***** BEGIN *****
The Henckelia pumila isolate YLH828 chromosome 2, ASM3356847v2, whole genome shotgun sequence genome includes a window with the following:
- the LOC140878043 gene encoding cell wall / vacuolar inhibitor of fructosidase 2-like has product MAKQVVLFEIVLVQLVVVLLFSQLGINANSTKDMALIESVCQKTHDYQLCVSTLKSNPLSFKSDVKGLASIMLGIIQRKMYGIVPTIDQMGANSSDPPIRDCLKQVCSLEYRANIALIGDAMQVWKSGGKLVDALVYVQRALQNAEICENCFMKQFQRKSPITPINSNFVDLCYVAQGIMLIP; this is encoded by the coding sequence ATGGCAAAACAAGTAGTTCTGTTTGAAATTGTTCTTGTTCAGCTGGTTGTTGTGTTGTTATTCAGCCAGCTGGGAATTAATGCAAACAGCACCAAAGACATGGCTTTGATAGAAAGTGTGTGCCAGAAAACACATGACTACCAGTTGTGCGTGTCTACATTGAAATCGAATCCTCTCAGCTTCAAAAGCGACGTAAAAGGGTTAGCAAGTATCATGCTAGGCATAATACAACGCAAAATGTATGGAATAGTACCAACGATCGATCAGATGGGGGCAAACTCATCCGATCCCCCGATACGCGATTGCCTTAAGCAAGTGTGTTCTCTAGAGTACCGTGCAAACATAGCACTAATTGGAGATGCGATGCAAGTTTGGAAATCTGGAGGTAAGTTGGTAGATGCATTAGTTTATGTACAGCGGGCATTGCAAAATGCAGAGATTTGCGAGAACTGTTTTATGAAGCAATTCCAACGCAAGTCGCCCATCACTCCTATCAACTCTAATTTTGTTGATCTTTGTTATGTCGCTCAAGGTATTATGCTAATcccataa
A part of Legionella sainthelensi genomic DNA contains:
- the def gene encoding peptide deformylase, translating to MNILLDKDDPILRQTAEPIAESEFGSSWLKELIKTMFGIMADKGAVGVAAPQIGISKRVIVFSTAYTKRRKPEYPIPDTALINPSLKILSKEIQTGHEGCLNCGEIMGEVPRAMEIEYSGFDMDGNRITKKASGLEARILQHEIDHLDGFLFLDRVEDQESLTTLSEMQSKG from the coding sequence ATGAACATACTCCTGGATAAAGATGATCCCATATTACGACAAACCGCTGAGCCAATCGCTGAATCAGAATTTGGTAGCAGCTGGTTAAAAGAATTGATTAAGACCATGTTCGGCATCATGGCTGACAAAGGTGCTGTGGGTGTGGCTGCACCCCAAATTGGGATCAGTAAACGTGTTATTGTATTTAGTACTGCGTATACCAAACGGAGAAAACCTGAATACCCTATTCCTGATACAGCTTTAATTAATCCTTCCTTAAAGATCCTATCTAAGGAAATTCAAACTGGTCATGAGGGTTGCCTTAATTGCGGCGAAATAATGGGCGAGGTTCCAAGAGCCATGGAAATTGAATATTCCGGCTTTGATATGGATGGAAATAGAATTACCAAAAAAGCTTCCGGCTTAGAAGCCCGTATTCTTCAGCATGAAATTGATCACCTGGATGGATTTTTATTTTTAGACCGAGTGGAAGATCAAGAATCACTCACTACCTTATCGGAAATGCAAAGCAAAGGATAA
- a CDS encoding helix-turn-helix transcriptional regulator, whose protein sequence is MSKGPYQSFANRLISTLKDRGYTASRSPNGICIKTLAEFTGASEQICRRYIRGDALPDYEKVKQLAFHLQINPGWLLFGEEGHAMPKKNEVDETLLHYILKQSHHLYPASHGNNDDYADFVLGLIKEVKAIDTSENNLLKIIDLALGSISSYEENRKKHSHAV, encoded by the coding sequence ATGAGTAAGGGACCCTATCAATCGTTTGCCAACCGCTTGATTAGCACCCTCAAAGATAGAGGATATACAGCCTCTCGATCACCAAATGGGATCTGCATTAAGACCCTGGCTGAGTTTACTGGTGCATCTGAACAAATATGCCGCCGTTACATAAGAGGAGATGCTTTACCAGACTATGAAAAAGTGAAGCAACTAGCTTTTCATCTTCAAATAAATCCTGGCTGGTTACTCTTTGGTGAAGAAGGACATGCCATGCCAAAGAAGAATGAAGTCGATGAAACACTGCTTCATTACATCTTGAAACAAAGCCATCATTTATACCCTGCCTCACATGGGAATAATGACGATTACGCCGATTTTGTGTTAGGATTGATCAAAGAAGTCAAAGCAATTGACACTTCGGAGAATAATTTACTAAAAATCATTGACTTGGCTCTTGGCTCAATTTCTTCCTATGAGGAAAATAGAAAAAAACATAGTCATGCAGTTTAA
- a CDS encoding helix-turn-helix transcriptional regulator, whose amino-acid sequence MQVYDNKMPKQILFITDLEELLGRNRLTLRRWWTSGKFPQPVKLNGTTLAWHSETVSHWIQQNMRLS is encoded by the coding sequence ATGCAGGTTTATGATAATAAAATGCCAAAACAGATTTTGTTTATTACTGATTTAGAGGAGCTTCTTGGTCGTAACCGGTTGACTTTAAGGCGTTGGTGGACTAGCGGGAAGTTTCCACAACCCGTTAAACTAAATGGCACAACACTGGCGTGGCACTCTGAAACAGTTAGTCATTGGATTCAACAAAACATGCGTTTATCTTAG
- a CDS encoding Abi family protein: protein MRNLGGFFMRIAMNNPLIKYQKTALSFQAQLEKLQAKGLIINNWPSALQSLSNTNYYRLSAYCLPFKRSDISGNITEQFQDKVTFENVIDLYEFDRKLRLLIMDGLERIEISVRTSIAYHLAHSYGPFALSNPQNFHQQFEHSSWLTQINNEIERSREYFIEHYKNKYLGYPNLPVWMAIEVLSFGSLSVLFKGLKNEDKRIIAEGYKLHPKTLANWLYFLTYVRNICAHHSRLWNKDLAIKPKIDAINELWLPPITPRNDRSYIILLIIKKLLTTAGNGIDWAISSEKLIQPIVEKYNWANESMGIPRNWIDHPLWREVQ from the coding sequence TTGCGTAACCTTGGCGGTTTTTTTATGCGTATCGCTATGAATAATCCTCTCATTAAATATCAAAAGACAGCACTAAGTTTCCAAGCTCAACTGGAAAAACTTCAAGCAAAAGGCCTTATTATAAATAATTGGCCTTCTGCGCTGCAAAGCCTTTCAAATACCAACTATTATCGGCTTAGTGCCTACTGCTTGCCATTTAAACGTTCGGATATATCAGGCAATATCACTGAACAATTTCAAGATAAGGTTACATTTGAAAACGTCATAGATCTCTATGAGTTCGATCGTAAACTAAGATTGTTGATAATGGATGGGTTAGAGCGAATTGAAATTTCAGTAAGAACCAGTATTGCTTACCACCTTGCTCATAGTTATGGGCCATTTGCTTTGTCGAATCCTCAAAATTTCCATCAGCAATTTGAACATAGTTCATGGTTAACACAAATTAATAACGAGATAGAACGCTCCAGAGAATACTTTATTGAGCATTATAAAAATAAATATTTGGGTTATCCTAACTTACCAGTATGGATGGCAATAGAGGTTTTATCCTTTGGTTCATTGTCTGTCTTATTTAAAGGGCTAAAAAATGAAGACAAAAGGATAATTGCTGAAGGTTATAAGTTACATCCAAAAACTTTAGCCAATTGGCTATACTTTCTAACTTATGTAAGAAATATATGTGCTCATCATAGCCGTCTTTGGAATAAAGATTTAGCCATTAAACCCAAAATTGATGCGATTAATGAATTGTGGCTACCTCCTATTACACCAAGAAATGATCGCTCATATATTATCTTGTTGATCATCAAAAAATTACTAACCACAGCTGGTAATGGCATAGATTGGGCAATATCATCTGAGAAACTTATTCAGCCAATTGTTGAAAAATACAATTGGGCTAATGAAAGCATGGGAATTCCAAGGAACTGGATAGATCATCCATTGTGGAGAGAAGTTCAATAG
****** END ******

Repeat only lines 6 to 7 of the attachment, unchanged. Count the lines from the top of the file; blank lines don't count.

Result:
- a CDS encoding helix-turn-helix transcriptional regulator, whose amino-acid sequence MQVYDNKMPKQILFITDLEELLGRNRLTLRRWWTSGKFPQPVKLNGTTLAWHSETVSHWIQQNMRLS is encoded by the coding sequence ATGCAGGTTTATGATAATAAAATGCCAAAACAGATTTTGTTTATTACTGATTTAGAGGAGCTTCTTGGTCGTAACCGGTTGACTTTAAGGCGTTGGTGGACTAGCGGGAAGTTTCCACAACCCGTTAAACTAAATGGCACAACACTGGCGTGGCACTCTGAAACAGTTAGTCATTGGATTCAACAAAACATGCGTTTATCTTAG
- a CDS encoding Abi family protein: protein MRNLGGFFMRIAMNNPLIKYQKTALSFQAQLEKLQAKGLIINNWPSALQSLSNTNYYRLSAYCLPFKRSDISGNITEQFQDKVTFENVIDLYEFDRKLRLLIMDGLERIEISVRTSIAYHLAHSYGPFALSNPQNFHQQFEHSSWLTQINNEIERSREYFIEHYKNKYLGYPNLPVWMAIEVLSFGSLSVLFKGLKNEDKRIIAEGYKLHPKTLANWLYFLTYVRNICAHHSRLWNKDLAIKPKIDAINELWLPPITPRNDRSYIILLIIKKLLTTAGNGIDWAISSEKLIQPIVEKYNWANESMGIPRNWIDHPLWREVQ from the coding sequence TTGCGTAACCTTGGCGGTTTTTTTATGCGTATCGCTATGAATAATCCTCTCATTAAATATCAAAAGACAGCACTAAGTTTCCAAGCTCAACTGGAAAAACTTCAAGCAAAAGGCCTTATTATAAATAATTGGCCTTCTGCGCTGCAAAGCCTTTCAAATACCAACTATTATCGGCTTAGTGCCTACTGCTTGCCATTTAAACGTTCGGATATATCAGGCAATATCACTGAACAATTTCAAGATAAGGTTACATTTGAAAACGTCATAGATCTCTATGAGTTCGATCGTAAACTAAGATTGTTGATAATGGATGGGTTAGAGCGAATTGAAATTTCAGTAAGAACCAGTATTGCTTACCACCTTGCTCATAGTTATGGGCCATTTGCTTTGTCGAATCCTCAAAATTTCCATCAGCAATTTGAACATAGTTCATGGTTAACACAAATTAATAACGAGATAGAACGCTCCAGAGAATACTTTATTGAGCATTATAAAAATAAATATTTGGGTTATCCTAACTTACCAGTATGGATGGCAATAGAGGTTTTATCCTTTGGTTCATTGTCTGTCTTATTTAAAGGGCTAAAAAATGAAGACAAAAGGATAATTGCTGAAGGTTATAAGTTACATCCAAAAACTTTAGCCAATTGGCTATACTTTCTAACTTATGTAAGAAATATATGTGCTCATCATAGCCGTCTTTGGAATAAAGATTTAGCCATTAAACCCAAAATTGATGCGATTAATGAATTGTGGCTACCTCCTATTACACCAAGAAATGATCGCTCATATATTATCTTGTTGATCATCAAAAAATTACTAACCACAGCTGGTAATGGCATAGATTGGGCAATATCATCTGAGAAACTTATTCAGCCAATTGTTGAAAAATACAATTGGGCTAATGAAAGCATGGGAATTCCAAGGAACTGGATAGATCATCCATTGTGGAGAGAAGTTCAATAG